The Pleasance Theatre, Caledonian Road, London, 13/10/2019.
The only time I’ve previously seen The Maydays was in “Oh Boy: The Quantum Leap Show” where they managed to pull off a very funny homage to the Scott Bakula show, and it was so good I always intended to see them again when I could. Years passed and life got in the way as it has an annoying habit of doing, but when I saw that they were doing a horror themed show that was also a musical I jumped at the chance to see it.
There are 12 members of the group in total though most shows only see 5 – 7 of them performing at any one time, and that was the case with Happily Never After where Jen Rowe, Katy Schutte, Rebecca MacMillan, Jules Munns and Rhiannon Vivian took to the stage, along with two very talented musicians. At the beginning they introduced themselves and mentioned how they’re influenced by The Brothers Grimm, Edgar Allen Poe and Tim Burton, though thankfully it’s the 90’s version of Burton rather than the current one.
After asking the audience for a job title which someone’s grandparents actually did, with Stone Mason chosen, they launched in to an unrelated song which sets up the tone and atmosphere for tonight’s performance, it’s a cute little number with a dark twist as it becomes about someone who was buried alive, and highlights not only the individual members talent for improvising songs but also the impressive way they work together.
After this we’re introduced to Petra and Angela (Katy Schutte and Rhiannon Vivian), two young girls whose parents have sadly died and who now have to live with their Uncle Finer (Jules Munns). He’s an uptight type who isn’t happy that the girls have moved in, and neither are they given that he lives six feet underground, has a window that looks out on to a wall of skulls and there’s only mouldy biscuits to eat and dust to drink. Oh, and instead of blankets or duvets they sleep underneath rats, which I’ve heard rumoured is less than ideal. The imagination on display is constantly inventive but also very funny, and that applies to the song that followed where all three lament that this doesn’t feel like home.
The next morning Uncle Finer apologises for his abrasive welcome and explains how he’s still coming to terms with the death of his wife, whose skeleton he sleeps with and which he then offers (in the form of Jen Rowe, who makes being a dead body extremely funny) to the girls, the dialogue is extremely strong in this bit and a running gag about it being 4am in the morning is a exquisitely funny one. Then we’re introduced to two social workers (Rebecca MacMillan, Jen Rowe), who eat their lunch in a graveyard and enjoy the bird song of a nearby Robin, at least until an evil cat spoils their joy in a standout bit of physical comedy.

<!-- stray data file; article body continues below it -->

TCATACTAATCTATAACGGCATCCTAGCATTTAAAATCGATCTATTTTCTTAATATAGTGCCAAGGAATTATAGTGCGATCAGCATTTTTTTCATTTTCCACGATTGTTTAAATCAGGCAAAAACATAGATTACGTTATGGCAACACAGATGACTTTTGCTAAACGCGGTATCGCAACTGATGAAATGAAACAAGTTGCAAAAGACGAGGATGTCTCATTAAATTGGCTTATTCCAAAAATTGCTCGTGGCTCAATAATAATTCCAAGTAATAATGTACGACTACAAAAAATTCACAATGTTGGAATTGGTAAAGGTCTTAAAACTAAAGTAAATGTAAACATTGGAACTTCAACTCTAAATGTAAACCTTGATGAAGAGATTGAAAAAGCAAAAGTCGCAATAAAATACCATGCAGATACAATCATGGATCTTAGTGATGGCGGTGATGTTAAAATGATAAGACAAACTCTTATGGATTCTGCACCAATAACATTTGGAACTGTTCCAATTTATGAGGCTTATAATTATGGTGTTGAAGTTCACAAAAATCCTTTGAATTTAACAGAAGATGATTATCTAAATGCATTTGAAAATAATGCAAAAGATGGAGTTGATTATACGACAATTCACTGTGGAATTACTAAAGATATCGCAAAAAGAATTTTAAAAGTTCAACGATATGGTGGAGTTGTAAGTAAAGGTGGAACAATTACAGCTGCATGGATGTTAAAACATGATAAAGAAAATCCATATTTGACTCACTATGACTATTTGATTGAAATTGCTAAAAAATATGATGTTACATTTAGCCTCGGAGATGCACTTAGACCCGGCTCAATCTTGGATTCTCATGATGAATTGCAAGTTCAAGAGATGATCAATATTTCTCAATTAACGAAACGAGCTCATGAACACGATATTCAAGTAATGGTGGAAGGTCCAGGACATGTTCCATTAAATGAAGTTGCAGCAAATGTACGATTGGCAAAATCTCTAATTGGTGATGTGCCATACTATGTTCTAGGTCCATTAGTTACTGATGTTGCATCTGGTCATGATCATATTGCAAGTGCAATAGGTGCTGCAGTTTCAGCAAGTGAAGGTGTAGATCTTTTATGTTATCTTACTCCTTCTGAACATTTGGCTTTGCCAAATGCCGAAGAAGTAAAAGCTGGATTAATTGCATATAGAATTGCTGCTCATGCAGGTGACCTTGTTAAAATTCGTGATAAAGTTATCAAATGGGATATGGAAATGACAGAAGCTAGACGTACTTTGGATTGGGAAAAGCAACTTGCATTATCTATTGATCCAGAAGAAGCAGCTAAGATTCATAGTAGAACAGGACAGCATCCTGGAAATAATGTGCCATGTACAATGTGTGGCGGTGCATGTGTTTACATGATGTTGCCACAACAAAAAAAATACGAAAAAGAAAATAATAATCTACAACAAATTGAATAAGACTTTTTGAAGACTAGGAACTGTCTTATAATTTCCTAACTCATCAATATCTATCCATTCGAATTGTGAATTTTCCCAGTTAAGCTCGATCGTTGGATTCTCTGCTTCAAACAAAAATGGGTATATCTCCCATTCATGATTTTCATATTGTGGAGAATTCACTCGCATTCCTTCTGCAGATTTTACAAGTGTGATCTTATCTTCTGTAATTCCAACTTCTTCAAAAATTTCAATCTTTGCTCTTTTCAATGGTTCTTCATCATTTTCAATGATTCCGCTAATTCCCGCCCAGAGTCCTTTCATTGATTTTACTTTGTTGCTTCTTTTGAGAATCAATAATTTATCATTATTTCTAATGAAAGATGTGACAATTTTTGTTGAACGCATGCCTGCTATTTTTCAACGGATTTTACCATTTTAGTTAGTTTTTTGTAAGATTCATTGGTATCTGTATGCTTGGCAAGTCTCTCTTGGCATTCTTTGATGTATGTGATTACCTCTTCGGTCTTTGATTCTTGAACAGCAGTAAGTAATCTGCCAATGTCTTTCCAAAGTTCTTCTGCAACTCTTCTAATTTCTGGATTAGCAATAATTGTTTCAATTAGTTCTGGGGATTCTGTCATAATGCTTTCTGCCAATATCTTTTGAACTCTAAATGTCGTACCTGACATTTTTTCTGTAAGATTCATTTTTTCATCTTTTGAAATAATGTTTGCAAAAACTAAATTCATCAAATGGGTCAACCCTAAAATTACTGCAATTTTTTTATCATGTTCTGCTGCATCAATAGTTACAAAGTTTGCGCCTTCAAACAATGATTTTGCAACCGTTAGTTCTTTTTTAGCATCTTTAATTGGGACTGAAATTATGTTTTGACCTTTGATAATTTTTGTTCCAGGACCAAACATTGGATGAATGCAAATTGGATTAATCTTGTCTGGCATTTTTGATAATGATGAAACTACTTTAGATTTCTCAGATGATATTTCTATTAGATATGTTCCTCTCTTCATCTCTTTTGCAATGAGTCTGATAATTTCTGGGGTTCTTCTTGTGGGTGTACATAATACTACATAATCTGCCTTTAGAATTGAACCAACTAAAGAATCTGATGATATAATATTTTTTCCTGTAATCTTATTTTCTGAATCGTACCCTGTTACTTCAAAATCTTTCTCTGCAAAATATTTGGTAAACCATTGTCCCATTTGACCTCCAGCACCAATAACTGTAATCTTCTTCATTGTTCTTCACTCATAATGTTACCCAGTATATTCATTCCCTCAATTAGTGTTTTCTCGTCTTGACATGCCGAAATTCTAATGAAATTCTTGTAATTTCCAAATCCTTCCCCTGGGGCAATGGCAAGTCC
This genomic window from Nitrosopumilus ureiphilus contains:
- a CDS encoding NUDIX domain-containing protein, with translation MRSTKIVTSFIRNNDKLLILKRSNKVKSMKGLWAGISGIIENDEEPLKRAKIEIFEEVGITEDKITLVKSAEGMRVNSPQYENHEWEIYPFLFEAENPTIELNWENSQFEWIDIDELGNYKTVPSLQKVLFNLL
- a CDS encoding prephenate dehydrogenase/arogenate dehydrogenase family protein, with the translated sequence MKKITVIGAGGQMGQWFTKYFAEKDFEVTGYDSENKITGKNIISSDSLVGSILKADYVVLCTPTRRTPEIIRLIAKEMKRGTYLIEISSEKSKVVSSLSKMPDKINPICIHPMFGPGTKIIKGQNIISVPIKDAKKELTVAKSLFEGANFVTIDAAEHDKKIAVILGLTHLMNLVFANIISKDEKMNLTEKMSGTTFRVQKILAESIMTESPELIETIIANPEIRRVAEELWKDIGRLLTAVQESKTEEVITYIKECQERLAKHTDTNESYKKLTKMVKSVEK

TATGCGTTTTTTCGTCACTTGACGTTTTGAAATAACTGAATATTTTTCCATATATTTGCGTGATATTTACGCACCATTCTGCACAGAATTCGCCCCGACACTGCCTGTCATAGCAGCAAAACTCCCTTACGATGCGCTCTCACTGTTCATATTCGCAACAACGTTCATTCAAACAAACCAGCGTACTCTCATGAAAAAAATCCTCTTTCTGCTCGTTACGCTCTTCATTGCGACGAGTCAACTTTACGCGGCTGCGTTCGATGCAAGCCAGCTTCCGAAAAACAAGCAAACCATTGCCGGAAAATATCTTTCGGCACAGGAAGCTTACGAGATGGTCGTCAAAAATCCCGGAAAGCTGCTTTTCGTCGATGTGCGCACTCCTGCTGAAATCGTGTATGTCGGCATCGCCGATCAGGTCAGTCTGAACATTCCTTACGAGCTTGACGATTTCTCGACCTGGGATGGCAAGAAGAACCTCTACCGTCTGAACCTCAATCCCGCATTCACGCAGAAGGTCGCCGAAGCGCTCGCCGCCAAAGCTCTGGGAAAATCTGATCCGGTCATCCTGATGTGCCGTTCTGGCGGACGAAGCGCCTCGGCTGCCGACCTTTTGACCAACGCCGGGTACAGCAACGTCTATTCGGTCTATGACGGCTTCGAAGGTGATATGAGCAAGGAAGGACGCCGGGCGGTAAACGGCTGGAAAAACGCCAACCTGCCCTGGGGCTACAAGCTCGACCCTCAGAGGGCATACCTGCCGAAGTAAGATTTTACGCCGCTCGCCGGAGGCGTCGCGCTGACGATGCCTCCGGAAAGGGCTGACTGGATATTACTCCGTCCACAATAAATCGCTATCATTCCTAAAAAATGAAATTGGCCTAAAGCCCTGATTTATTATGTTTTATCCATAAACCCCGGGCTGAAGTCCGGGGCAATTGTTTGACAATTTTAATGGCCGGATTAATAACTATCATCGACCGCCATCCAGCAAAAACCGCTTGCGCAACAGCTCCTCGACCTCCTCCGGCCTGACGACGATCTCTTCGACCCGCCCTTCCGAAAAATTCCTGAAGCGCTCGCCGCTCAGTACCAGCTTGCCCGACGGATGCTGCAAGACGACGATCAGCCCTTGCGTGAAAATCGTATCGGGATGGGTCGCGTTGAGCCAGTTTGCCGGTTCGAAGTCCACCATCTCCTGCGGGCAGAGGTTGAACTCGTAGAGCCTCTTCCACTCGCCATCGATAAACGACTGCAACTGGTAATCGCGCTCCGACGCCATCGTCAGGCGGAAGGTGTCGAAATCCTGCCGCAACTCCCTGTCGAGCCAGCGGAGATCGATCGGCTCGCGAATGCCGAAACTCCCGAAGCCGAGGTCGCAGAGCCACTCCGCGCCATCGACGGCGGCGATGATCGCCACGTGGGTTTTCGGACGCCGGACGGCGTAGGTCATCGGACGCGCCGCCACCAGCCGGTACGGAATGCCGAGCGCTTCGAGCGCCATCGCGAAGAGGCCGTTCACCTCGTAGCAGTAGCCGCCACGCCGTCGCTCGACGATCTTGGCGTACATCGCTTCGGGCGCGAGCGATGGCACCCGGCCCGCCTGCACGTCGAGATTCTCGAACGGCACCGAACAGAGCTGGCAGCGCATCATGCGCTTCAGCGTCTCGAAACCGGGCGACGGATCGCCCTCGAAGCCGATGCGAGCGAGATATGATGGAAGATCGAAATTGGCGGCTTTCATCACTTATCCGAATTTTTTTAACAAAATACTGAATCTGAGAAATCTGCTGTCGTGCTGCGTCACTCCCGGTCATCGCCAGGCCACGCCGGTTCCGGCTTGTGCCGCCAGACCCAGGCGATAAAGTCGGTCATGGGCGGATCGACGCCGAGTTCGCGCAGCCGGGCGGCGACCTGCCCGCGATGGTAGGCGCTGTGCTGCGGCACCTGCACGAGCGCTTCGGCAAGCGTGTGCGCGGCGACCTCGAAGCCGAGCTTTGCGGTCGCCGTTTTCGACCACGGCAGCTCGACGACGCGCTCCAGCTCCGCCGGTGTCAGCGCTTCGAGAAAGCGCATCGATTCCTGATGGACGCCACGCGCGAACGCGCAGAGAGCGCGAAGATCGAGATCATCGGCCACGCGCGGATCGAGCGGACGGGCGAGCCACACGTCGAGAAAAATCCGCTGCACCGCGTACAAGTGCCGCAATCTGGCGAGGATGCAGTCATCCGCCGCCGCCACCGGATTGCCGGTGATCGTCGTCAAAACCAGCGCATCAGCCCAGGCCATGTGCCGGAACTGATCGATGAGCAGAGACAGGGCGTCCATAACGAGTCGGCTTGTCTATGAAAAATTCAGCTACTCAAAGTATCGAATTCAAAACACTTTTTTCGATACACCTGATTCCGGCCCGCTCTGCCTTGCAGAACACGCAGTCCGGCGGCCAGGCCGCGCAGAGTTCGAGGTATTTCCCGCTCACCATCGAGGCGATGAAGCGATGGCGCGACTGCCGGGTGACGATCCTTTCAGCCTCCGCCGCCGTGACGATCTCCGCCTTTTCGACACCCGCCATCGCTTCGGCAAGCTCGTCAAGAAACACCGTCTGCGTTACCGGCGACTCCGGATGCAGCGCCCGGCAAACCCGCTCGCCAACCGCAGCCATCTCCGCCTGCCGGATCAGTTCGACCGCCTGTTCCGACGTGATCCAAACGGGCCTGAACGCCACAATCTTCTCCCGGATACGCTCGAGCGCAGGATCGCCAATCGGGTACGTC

What follows over the rest of the hour is a twisted, dark tale which pleasingly didn’t go in the direction initially hinted at, and all of the songs they improvised generated a lot of laughter from the audience, and as well as being funny some managed to be surprisingly touching too which is quite the feat. There’s one minor misstep when the group pretend to be grave diggers which doesn’t tie in with the rest of the production and isn’t that great, but it’s still fun enough and by no means bad in anyway.
Long-form improvisation like this is always difficult to make consistently funny and the fact that it’s a musical as well means The Maydays deserve a huge amount of kudos for pulling it off. It’s not only often hilarious but strangely creepy and weird too, and the dark ending and final line is a gorgeous one which had me grinning from ear to eat, but may have also sent a shiver down the spine of less psychologically fucked up audience members. For me The Maydays are the best improv group in the country right now, and an absolute must see if you love unpredictable but always extremely funny comedy.
The Maydays Official Site.